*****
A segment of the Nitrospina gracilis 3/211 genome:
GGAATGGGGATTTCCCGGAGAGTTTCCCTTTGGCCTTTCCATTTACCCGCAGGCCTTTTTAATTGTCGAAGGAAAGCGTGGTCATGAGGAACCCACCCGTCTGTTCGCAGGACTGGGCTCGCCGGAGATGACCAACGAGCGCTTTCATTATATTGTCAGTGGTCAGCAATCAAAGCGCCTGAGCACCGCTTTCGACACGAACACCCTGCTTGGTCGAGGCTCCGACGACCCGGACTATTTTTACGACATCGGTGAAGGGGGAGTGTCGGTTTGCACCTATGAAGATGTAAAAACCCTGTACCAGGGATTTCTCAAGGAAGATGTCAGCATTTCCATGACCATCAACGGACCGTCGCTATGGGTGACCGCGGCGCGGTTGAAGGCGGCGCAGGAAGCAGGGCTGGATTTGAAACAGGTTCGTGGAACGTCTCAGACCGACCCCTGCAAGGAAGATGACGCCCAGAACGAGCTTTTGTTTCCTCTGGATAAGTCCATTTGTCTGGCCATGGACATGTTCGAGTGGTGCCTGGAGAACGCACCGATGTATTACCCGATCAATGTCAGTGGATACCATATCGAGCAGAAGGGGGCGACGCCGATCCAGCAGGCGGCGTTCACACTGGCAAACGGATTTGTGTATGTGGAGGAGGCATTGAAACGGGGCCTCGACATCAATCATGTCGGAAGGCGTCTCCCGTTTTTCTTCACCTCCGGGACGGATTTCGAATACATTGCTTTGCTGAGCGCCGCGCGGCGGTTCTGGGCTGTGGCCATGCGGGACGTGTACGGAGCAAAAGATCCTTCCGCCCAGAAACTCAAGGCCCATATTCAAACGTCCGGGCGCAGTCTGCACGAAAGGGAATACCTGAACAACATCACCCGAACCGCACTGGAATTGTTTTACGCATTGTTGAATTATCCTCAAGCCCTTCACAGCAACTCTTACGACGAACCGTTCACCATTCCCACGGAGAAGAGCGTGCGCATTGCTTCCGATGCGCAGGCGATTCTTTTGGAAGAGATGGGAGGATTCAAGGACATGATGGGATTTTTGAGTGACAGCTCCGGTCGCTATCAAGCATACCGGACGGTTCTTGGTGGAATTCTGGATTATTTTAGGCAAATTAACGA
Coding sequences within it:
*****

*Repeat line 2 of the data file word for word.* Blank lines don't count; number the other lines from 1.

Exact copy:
GGAATGGGGATTTCCCGGAGAGTTTCCCTTTGGCCTTTCCATTTACCCGCAGGCCTTTTTAATTGTCGAAGGAAAGCGTGGTCATGAGGAACCCACCCGTCTGTTCGCAGGACTGGGCTCGCCGGAGATGACCAACGAGCGCTTTCATTATATTGTCAGTGGTCAGCAATCAAAGCGCCTGAGCACCGCTTTCGACACGAACACCCTGCTTGGTCGAGGCTCCGACGACCCGGACTATTTTTACGACATCGGTGAAGGGGGAGTGTCGGTTTGCACCTATGAAGATGTAAAAACCCTGTACCAGGGATTTCTCAAGGAAGATGTCAGCATTTCCATGACCATCAACGGACCGTCGCTATGGGTGACCGCGGCGCGGTTGAAGGCGGCGCAGGAAGCAGGGCTGGATTTGAAACAGGTTCGTGGAACGTCTCAGACCGACCCCTGCAAGGAAGATGACGCCCAGAACGAGCTTTTGTTTCCTCTGGATAAGTCCATTTGTCTGGCCATGGACATGTTCGAGTGGTGCCTGGAGAACGCACCGATGTATTACCCGATCAATGTCAGTGGATACCATATCGAGCAGAAGGGGGCGACGCCGATCCAGCAGGCGGCGTTCACACTGGCAAACGGATTTGTGTATGTGGAGGAGGCATTGAAACGGGGCCTCGACATCAATCATGTCGGAAGGCGTCTCCCGTTTTTCTTCACCTCCGGGACGGATTTCGAATACATTGCTTTGCTGAGCGCCGCGCGGCGGTTCTGGGCTGTGGCCATGCGGGACGTGTACGGAGCAAAAGATCCTTCCGCCCAGAAACTCAAGGCCCATATTCAAACGTCCGGGCGCAGTCTGCACGAAAGGGAATACCTGAACAACATCACCCGAACCGCACTGGAATTGTTTTACGCATTGTTGAATTATCCTCAAGCCCTTCACAGCAACTCTTACGACGAACCGTTCACCATTCCCACGGAGAAGAGCGTGCGCATTGCTTCCGATGCGCAGGCGATTCTTTTGGAAGAGATGGGAGGATTCAAGGACATGATGGGATTTTTGAGTGACAGCTCCGGTCGCTATCAAGCATACCGGACGGTTCTTGGTGGAATTCTGGATTATTTTAGGCAAATTAACGA